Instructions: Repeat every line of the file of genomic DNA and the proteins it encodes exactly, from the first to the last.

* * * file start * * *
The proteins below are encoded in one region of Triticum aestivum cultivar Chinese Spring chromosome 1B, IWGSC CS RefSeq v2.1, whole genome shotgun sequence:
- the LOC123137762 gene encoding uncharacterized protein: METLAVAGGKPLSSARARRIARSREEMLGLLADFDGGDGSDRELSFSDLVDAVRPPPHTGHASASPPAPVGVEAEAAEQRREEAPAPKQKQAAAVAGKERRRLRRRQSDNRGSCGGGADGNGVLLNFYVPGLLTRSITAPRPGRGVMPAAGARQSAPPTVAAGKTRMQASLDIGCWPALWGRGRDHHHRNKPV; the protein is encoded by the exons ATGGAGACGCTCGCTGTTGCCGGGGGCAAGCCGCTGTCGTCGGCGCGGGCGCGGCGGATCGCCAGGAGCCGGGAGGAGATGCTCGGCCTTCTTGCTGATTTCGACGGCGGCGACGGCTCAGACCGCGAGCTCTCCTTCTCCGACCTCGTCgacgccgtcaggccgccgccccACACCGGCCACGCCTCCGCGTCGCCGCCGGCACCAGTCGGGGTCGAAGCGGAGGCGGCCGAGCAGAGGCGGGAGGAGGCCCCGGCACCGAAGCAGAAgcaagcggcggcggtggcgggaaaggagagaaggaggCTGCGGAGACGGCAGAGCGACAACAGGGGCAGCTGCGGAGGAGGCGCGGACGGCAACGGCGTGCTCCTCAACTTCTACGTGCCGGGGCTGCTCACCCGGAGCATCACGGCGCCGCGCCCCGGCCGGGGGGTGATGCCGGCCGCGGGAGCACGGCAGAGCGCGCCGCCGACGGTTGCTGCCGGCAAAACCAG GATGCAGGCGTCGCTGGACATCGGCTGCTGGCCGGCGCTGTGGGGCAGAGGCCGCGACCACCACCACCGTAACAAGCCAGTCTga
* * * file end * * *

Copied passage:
The proteins below are encoded in one region of Triticum aestivum cultivar Chinese Spring chromosome 1B, IWGSC CS RefSeq v2.1, whole genome shotgun sequence:
- the LOC123137762 gene encoding uncharacterized protein: METLAVAGGKPLSSARARRIARSREEMLGLLADFDGGDGSDRELSFSDLVDAVRPPPHTGHASASPPAPVGVEAEAAEQRREEAPAPKQKQAAAVAGKERRRLRRRQSDNRGSCGGGADGNGVLLNFYVPGLLTRSITAPRPGRGVMPAAGARQSAPPTVAAGKTRMQASLDIGCWPALWGRGRDHHHRNKPV; the protein is encoded by the exons ATGGAGACGCTCGCTGTTGCCGGGGGCAAGCCGCTGTCGTCGGCGCGGGCGCGGCGGATCGCCAGGAGCCGGGAGGAGATGCTCGGCCTTCTTGCTGATTTCGACGGCGGCGACGGCTCAGACCGCGAGCTCTCCTTCTCCGACCTCGTCgacgccgtcaggccgccgccccACACCGGCCACGCCTCCGCGTCGCCGCCGGCACCAGTCGGGGTCGAAGCGGAGGCGGCCGAGCAGAGGCGGGAGGAGGCCCCGGCACCGAAGCAGAAgcaagcggcggcggtggcgggaaaggagagaaggaggCTGCGGAGACGGCAGAGCGACAACAGGGGCAGCTGCGGAGGAGGCGCGGACGGCAACGGCGTGCTCCTCAACTTCTACGTGCCGGGGCTGCTCACCCGGAGCATCACGGCGCCGCGCCCCGGCCGGGGGGTGATGCCGGCCGCGGGAGCACGGCAGAGCGCGCCGCCGACGGTTGCTGCCGGCAAAACCAG GATGCAGGCGTCGCTGGACATCGGCTGCTGGCCGGCGCTGTGGGGCAGAGGCCGCGACCACCACCACCGTAACAAGCCAGTCTga